Toyota RAV4 > Tune-up and routine maintenance > Underhood hose check and replacement

Underhood hose check and replacement

Caution: Never remove air conditioning components or hoses until the system has been depressurized.


1. High temperatures in the engine compartment can cause the deterioration of the rubber and plastic hoses used for engine, accessory and emission systems operation. Periodic inspection should be made for cracks, loose clamps, material hardening and leaks.

2. Information specific to the cooling system hoses can be found in Cooling system check.

3. Some, but not all, hoses are secured to the fittings with clamps. Where clamps are used, check to be sure they haven’t lost their tension, allowing the hose to leak. If clamps aren’t used, make sure the hose has not expanded and/or hardened where it slips over the fitting, allowing it to leak.

Vacuum hoses

4. It’s quite common for vacuum hoses, especially those in the emissions system, to be color coded or identified by colored stripes molded into them. Various systems require hoses with different wall thickness, collapse resistance and temperature resistance. When replacing hoses, be sure the new ones are made of the same material.

5. Often the only effective way to check a hose is to remove it completely from the vehicle. If more than one hose is removed, be sure to label the hoses and fittings to ensure correct installation.

6. When checking vacuum hoses, be sure to include any plastic T-fittings in the check. Inspect the fittings for cracks and the hose where it fits over the fitting for distortion, which could cause leakage.

7. A small piece of vacuum hose (1/4-inch inside diameter) can be used as a stethoscope to detect vacuum leaks. Hold one end of the hose to your ear and probe around vacuum hoses and fittings, listening for the hissing sound characteristic of a vacuum leak.

Warning: When probing with the vacuum hose stethoscope, be very careful not to come into contact with moving engine components such as the drivebelts, cooling fan, etc.

Fuel hose

Warning: Gasoline is extremely flammable, so take extra precautions when you work on any part of the fuel system. Don’t smoke or allow open flames or bare light bulbs near the work area, and don’t work in a garage where a gas-type appliance (such as a water heater or a clothes dryer) is present. Since gasoline is carcinogenic, wear fuel-resistant gloves when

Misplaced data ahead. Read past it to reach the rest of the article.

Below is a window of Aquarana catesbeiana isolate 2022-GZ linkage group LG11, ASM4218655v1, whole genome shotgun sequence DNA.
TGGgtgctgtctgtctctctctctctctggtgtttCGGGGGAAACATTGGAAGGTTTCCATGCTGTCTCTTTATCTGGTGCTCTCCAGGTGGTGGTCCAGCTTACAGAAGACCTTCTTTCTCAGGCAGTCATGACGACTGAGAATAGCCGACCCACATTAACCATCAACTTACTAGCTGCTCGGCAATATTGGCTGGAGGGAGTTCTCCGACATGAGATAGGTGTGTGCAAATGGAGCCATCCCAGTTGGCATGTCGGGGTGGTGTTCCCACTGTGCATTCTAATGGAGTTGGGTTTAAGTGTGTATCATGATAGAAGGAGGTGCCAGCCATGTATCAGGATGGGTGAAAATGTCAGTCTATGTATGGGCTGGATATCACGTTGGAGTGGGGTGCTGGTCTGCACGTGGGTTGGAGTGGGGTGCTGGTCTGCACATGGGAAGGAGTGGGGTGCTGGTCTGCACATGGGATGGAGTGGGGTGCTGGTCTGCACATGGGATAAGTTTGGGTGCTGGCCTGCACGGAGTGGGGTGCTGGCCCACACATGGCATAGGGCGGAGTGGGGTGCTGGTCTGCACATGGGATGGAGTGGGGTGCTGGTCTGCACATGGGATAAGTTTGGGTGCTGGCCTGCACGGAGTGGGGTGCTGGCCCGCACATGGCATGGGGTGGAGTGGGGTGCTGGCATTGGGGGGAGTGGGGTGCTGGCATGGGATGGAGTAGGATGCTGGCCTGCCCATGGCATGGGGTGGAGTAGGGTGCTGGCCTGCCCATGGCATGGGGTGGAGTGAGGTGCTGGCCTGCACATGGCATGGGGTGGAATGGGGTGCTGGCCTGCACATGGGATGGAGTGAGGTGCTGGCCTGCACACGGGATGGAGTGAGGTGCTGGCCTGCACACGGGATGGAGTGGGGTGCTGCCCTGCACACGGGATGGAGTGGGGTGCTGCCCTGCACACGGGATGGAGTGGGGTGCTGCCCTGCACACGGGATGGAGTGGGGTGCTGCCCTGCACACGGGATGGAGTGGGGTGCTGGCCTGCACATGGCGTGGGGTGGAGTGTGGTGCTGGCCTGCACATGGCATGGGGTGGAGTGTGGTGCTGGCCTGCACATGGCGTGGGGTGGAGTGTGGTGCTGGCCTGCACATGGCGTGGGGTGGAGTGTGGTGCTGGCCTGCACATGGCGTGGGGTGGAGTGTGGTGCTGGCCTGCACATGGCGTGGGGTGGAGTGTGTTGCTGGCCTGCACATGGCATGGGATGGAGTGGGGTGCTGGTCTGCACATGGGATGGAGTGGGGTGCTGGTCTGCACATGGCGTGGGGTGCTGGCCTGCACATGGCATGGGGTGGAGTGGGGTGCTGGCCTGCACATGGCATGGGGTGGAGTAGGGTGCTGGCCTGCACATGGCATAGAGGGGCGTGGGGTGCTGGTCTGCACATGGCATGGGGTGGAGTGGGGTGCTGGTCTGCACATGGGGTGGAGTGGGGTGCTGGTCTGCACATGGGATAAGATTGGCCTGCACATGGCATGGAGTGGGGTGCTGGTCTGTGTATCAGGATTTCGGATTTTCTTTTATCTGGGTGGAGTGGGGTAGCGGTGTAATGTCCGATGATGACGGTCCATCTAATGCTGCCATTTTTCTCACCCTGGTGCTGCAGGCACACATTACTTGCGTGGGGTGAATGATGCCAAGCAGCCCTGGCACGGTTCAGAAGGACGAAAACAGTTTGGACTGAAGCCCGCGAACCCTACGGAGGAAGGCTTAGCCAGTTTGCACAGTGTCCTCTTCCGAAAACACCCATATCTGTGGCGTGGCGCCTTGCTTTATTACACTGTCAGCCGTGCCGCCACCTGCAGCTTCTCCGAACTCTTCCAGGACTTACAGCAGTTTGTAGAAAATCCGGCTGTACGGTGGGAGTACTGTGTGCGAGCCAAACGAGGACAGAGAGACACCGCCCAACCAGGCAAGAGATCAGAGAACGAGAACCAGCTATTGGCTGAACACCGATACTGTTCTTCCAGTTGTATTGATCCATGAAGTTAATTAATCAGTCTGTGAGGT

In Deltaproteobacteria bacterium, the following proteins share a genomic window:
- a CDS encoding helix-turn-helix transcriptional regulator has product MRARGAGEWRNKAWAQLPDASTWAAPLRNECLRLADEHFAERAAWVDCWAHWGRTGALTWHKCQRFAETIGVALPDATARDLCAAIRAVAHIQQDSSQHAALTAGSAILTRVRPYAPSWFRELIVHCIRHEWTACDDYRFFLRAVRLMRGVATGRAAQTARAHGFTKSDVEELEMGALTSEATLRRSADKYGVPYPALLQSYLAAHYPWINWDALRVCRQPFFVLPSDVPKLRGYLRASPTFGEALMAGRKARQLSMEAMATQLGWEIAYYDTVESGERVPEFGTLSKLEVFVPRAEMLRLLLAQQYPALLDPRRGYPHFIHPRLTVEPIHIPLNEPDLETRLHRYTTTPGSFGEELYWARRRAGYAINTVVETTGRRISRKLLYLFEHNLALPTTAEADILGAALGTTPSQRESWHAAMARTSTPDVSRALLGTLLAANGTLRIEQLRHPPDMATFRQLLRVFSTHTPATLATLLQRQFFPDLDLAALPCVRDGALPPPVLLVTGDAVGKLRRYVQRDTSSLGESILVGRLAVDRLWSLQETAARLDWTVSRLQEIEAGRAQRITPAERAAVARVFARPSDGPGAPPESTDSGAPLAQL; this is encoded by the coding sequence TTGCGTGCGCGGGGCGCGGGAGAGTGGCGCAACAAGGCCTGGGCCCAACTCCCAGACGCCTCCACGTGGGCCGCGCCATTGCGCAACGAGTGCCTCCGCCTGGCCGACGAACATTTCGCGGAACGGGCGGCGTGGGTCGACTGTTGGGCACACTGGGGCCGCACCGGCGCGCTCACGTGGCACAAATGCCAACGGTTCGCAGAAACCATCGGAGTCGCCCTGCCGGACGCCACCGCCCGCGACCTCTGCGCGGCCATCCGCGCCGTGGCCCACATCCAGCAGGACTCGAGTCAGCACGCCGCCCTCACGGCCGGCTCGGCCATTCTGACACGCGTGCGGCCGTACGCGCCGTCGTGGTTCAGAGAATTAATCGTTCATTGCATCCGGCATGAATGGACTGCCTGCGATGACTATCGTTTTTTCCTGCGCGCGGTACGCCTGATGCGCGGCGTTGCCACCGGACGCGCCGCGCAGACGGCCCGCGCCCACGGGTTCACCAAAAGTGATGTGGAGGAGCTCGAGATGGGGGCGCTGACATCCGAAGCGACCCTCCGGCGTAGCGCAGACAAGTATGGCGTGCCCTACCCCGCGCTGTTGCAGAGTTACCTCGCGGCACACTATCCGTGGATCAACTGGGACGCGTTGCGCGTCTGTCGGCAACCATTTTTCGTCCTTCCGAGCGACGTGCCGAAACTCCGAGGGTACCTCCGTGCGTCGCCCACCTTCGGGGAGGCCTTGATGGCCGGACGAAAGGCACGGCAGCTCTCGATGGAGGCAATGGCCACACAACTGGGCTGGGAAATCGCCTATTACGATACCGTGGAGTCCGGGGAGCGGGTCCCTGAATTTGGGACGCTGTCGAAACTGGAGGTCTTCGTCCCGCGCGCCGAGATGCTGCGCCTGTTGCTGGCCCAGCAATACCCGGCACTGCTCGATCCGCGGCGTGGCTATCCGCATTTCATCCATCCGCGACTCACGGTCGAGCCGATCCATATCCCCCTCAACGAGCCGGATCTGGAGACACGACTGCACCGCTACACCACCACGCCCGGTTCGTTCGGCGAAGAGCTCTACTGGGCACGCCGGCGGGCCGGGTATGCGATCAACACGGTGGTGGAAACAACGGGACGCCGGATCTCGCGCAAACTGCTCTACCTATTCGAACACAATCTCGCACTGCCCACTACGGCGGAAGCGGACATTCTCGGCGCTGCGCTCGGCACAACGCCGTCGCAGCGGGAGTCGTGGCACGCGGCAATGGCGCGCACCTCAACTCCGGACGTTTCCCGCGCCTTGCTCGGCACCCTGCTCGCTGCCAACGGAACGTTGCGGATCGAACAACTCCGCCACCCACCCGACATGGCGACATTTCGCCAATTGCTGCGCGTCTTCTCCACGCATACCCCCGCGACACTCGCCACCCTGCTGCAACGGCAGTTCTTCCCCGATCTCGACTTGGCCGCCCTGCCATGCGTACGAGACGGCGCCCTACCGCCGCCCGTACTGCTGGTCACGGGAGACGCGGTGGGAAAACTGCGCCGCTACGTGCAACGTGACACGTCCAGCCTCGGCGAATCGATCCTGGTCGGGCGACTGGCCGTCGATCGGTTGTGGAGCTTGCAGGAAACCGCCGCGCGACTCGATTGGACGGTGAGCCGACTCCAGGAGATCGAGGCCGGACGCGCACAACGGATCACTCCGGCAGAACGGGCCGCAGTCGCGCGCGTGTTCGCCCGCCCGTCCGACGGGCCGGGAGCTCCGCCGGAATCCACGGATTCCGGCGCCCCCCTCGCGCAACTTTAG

there’s a possibility of being exposed to fuel, and, if you spill any fuel on your skin, rinse it off immediately with soap and water. Mop up any spills immediately and do not store fuel-soaked rags where they could ignite. The fuel system is under constant pressure, so, if any fuel lines are to be disconnected, the fuel pressure in the system must be relieved first (see Fuel pressure relief procedure). When you perform any kind of work on the fuel system, wear safety glasses and have a Class B type fire extinguisher on hand.

8. Check all rubber fuel lines for deterioration and chafing. Check especially for cracks in areas where the hose bends and just before fittings, such as where a hose attaches to the fuel filter.

9. High quality fuel line, specifically designed for fuel injection systems, must be used for fuel line replacement.

Warning: Never use anything other than the proper fuel line for fuel line replacement.

10. Spring-type clamps are commonly used on fuel lines. These clamps often lose their tension over a period of time, and can be sprung during removal. Replace all spring-type clamps with screw clamps whenever a hose is replaced.

Metal lines

11. Sections of metal line are often used for fuel line between the fuel pump and fuel injection unit. Check carefully to be sure the line has not been bent or crimped and that cracks have not started in the line.

12. If a section of metal fuel line must be replaced, only seamless steel tubing should be used, since copper and aluminum tubing don’t have the strength necessary to withstand normal engine vibration.

13. Check the metal brake lines where they enter the master cylinder and brake proportioning unit (if used) for cracks in the lines or loose fittings. Any sign of brake fluid leakage calls for an immediate thorough inspection of the brake system.

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